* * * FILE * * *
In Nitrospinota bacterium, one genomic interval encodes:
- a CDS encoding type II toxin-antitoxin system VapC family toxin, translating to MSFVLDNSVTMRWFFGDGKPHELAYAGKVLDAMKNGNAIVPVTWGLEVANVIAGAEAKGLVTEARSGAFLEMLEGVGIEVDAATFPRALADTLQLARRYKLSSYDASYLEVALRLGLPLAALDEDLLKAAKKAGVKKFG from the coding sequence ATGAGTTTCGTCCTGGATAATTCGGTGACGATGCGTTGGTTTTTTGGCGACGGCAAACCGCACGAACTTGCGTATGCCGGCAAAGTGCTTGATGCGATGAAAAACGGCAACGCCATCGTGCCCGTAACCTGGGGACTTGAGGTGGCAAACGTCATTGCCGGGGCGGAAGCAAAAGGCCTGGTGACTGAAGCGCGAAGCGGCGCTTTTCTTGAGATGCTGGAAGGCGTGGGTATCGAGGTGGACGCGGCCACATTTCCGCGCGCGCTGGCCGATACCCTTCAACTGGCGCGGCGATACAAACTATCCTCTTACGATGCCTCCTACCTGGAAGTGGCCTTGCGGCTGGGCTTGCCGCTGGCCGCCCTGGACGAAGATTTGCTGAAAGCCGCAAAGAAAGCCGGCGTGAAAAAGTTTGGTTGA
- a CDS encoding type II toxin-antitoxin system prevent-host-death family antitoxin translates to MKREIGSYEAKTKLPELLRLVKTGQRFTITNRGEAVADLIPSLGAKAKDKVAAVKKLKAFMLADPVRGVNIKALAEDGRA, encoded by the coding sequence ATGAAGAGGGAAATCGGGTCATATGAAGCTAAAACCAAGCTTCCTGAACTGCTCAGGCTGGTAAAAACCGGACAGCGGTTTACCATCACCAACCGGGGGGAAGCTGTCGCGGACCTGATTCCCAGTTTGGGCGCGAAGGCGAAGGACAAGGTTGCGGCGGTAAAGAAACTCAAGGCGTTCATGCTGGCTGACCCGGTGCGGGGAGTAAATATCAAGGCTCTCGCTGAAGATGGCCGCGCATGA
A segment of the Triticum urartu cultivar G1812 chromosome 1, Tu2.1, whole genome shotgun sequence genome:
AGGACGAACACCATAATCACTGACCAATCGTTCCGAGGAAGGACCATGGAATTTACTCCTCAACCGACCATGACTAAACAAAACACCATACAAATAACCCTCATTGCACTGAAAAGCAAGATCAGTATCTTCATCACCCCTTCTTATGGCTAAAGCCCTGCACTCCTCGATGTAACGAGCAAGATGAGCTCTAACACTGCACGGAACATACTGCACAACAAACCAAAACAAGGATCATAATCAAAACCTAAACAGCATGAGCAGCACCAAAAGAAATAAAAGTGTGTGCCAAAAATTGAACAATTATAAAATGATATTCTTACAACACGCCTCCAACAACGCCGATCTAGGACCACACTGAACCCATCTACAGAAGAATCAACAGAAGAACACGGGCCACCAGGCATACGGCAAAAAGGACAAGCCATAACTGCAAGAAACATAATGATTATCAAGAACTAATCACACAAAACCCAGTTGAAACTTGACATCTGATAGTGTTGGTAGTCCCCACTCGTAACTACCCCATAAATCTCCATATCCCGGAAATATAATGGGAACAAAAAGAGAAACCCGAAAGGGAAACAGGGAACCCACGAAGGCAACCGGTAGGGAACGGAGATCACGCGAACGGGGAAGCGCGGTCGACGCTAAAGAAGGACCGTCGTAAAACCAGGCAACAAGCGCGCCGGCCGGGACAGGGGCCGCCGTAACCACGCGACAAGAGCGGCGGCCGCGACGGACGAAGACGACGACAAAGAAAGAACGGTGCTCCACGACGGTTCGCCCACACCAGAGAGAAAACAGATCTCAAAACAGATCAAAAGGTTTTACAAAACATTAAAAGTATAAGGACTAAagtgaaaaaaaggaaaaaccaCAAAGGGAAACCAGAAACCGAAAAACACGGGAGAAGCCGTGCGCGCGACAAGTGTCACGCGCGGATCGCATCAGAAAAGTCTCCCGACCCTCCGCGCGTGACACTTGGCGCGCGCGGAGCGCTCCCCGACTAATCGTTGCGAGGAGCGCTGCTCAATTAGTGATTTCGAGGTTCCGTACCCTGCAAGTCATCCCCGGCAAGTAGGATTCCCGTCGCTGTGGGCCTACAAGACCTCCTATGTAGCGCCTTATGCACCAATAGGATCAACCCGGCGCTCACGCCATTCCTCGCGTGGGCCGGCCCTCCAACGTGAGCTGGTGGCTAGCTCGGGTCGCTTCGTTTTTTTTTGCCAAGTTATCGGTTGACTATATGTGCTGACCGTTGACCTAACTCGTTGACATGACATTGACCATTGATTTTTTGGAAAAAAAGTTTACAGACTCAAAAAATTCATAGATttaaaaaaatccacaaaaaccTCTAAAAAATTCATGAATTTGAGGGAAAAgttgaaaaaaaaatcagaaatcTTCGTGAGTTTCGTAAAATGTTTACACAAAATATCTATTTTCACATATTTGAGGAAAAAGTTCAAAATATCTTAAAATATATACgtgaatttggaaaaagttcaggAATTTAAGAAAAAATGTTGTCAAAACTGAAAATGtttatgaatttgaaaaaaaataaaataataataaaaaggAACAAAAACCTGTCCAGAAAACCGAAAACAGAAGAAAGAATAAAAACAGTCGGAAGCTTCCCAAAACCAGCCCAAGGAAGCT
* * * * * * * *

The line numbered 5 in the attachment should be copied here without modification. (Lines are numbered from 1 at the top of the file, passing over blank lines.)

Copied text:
AGGACGAACACCATAATCACTGACCAATCGTTCCGAGGAAGGACCATGGAATTTACTCCTCAACCGACCATGACTAAACAAAACACCATACAAATAACCCTCATTGCACTGAAAAGCAAGATCAGTATCTTCATCACCCCTTCTTATGGCTAAAGCCCTGCACTCCTCGATGTAACGAGCAAGATGAGCTCTAACACTGCACGGAACATACTGCACAACAAACCAAAACAAGGATCATAATCAAAACCTAAACAGCATGAGCAGCACCAAAAGAAATAAAAGTGTGTGCCAAAAATTGAACAATTATAAAATGATATTCTTACAACACGCCTCCAACAACGCCGATCTAGGACCACACTGAACCCATCTACAGAAGAATCAACAGAAGAACACGGGCCACCAGGCATACGGCAAAAAGGACAAGCCATAACTGCAAGAAACATAATGATTATCAAGAACTAATCACACAAAACCCAGTTGAAACTTGACATCTGATAGTGTTGGTAGTCCCCACTCGTAACTACCCCATAAATCTCCATATCCCGGAAATATAATGGGAACAAAAAGAGAAACCCGAAAGGGAAACAGGGAACCCACGAAGGCAACCGGTAGGGAACGGAGATCACGCGAACGGGGAAGCGCGGTCGACGCTAAAGAAGGACCGTCGTAAAACCAGGCAACAAGCGCGCCGGCCGGGACAGGGGCCGCCGTAACCACGCGACAAGAGCGGCGGCCGCGACGGACGAAGACGACGACAAAGAAAGAACGGTGCTCCACGACGGTTCGCCCACACCAGAGAGAAAACAGATCTCAAAACAGATCAAAAGGTTTTACAAAACATTAAAAGTATAAGGACTAAagtgaaaaaaaggaaaaaccaCAAAGGGAAACCAGAAACCGAAAAACACGGGAGAAGCCGTGCGCGCGACAAGTGTCACGCGCGGATCGCATCAGAAAAGTCTCCCGACCCTCCGCGCGTGACACTTGGCGCGCGCGGAGCGCTCCCCGACTAATCGTTGCGAGGAGCGCTGCTCAATTAGTGATTTCGAGGTTCCGTACCCTGCAAGTCATCCCCGGCAAGTAGGATTCCCGTCGCTGTGGGCCTACAAGACCTCCTATGTAGCGCCTTATGCACCAATAGGATCAACCCGGCGCTCACGCCATTCCTCGCGTGGGCCGGCCCTCCAACGTGAGCTGGTGGCTAGCTCGGGTCGCTTCGTTTTTTTTTGCCAAGTTATCGGTTGACTATATGTGCTGACCGTTGACCTAACTCGTTGACATGACATTGACCATTGATTTTTTGGAAAAAAAGTTTACAGACTCAAAAAATTCATAGATttaaaaaaatccacaaaaaccTCTAAAAAATTCATGAATTTGAGGGAAAAgttgaaaaaaaaatcagaaatcTTCGTGAGTTTCGTAAAATGTTTACACAAAATATCTATTTTCACATATTTGAGGAAAAAGTTCAAAATATCTTAAAATATATACgtgaatttggaaaaagttcaggAATTTAAGAAAAAATGTTGTCAAAACTGAAAATGtttatgaatttgaaaaaaaataaaataataataaaaaggAACAAAAACCTGTCCAGAAAACCGAAAACAGAAGAAAGAATAAAAACAGTCGGAAGCTTCCCAAAACCAGCCCAAGGAAGCT